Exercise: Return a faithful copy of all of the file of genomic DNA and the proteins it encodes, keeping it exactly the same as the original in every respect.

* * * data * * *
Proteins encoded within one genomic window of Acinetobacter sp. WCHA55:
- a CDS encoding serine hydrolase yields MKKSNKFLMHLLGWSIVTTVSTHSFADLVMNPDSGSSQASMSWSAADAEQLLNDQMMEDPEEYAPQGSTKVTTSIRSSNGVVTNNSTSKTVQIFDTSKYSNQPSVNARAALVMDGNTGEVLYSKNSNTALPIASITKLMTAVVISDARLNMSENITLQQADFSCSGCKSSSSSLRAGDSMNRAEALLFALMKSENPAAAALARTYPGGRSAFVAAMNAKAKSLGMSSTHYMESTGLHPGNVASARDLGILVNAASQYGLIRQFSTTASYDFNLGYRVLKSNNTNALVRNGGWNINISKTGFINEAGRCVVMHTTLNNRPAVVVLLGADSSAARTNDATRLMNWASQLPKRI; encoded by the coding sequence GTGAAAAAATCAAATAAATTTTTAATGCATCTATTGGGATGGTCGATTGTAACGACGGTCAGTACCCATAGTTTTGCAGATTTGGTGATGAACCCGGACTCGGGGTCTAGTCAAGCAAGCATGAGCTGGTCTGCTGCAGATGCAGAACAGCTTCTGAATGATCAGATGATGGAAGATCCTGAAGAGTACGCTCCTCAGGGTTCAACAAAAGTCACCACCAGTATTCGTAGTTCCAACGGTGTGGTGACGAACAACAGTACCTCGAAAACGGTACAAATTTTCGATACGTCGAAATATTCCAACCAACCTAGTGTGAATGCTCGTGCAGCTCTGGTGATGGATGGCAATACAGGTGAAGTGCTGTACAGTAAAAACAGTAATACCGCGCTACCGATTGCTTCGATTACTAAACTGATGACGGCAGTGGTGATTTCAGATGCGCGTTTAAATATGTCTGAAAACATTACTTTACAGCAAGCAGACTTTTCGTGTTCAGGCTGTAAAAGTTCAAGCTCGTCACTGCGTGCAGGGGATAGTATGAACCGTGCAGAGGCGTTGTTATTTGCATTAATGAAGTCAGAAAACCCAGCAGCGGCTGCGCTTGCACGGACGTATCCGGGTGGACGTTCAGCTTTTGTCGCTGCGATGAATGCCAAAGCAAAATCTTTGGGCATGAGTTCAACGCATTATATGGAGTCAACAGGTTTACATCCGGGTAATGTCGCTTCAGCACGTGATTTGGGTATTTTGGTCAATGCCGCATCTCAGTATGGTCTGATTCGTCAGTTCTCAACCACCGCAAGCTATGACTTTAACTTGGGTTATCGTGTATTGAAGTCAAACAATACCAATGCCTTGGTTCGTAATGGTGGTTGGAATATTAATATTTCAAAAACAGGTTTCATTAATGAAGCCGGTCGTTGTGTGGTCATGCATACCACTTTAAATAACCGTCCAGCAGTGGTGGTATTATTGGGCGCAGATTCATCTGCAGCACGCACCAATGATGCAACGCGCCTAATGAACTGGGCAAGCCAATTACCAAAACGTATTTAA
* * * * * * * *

Proteins encoded within one genomic window of Acinetobacter sp. WCHA55:
- a CDS encoding serine hydrolase yields MKKSNKFLMHLLGWSIVTTVSTHSFADLVMNPDSGSSQASMSWSAADAEQLLNDQMMEDPEEYAPQGSTKVTTSIRSSNGVVTNNSTSKTVQIFDTSKYSNQPSVNARAALVMDGNTGEVLYSKNSNTALPIASITKLMTAVVISDARLNMSENITLQQADFSCSGCKSSSSSLRAGDSMNRAEALLFALMKSENPAAAALARTYPGGRSAFVAAMNAKAKSLGMSSTHYMESTGLHPGNVASARDLGILVNAASQYGLIRQFSTTASYDFNLGYRVLKSNNTNALVRNGGWNINISKTGFINEAGRCVVMHTTLNNRPAVVVLLGADSSAARTNDATRLMNWASQLPKRI; encoded by the coding sequence GTGAAAAAATCAAATAAATTTTTAATGCATCTATTGGGATGGTCGATTGTAACGACGGTCAGTACCCATAGTTTTGCAGATTTGGTGATGAACCCGGACTCGGGGTCTAGTCAAGCAAGCATGAGCTGGTCTGCTGCAGATGCAGAACAGCTTCTGAATGATCAGATGATGGAAGATCCTGAAGAGTACGCTCCTCAGGGTTCAACAAAAGTCACCACCAGTATTCGTAGTTCCAACGGTGTGGTGACGAACAACAGTACCTCGAAAACGGTACAAATTTTCGATACGTCGAAATATTCCAACCAACCTAGTGTGAATGCTCGTGCAGCTCTGGTGATGGATGGCAATACAGGTGAAGTGCTGTACAGTAAAAACAGTAATACCGCGCTACCGATTGCTTCGATTACTAAACTGATGACGGCAGTGGTGATTTCAGATGCGCGTTTAAATATGTCTGAAAACATTACTTTACAGCAAGCAGACTTTTCGTGTTCAGGCTGTAAAAGTTCAAGCTCGTCACTGCGTGCAGGGGATAGTATGAACCGTGCAGAGGCGTTGTTATTTGCATTAATGAAGTCAGAAAACCCAGCAGCGGCTGCGCTTGCACGGACGTATCCGGGTGGACGTTCAGCTTTTGTCGCTGCGATGAATGCCAAAGCAAAATCTTTGGGCATGAGTTCAACGCATTATATGGAGTCAACAGGTTTACATCCGGGTAATGTCGCTTCAGCACGTGATTTGGGTATTTTGGTCAATGCCGCATCTCAGTATGGTCTGATTCGTCAGTTCTCAACCACCGCAAGCTATGACTTTAACTTGGGTTATCGTGTATTGAAGTCAAACAATACCAATGCCTTGGTTCGTAATGGTGGTTGGAATATTAATATTTCAAAAACAGGTTTCATTAATGAAGCCGGTCGTTGTGTGGTCATGCATACCACTTTAAATAACCGTCCAGCAGTGGTGGTATTATTGGGCGCAGATTCATCTGCAGCACGCACCAATGATGCAACGCGCCTAATGAACTGGGCAAGCCAATTACCAAAACGTATTTAA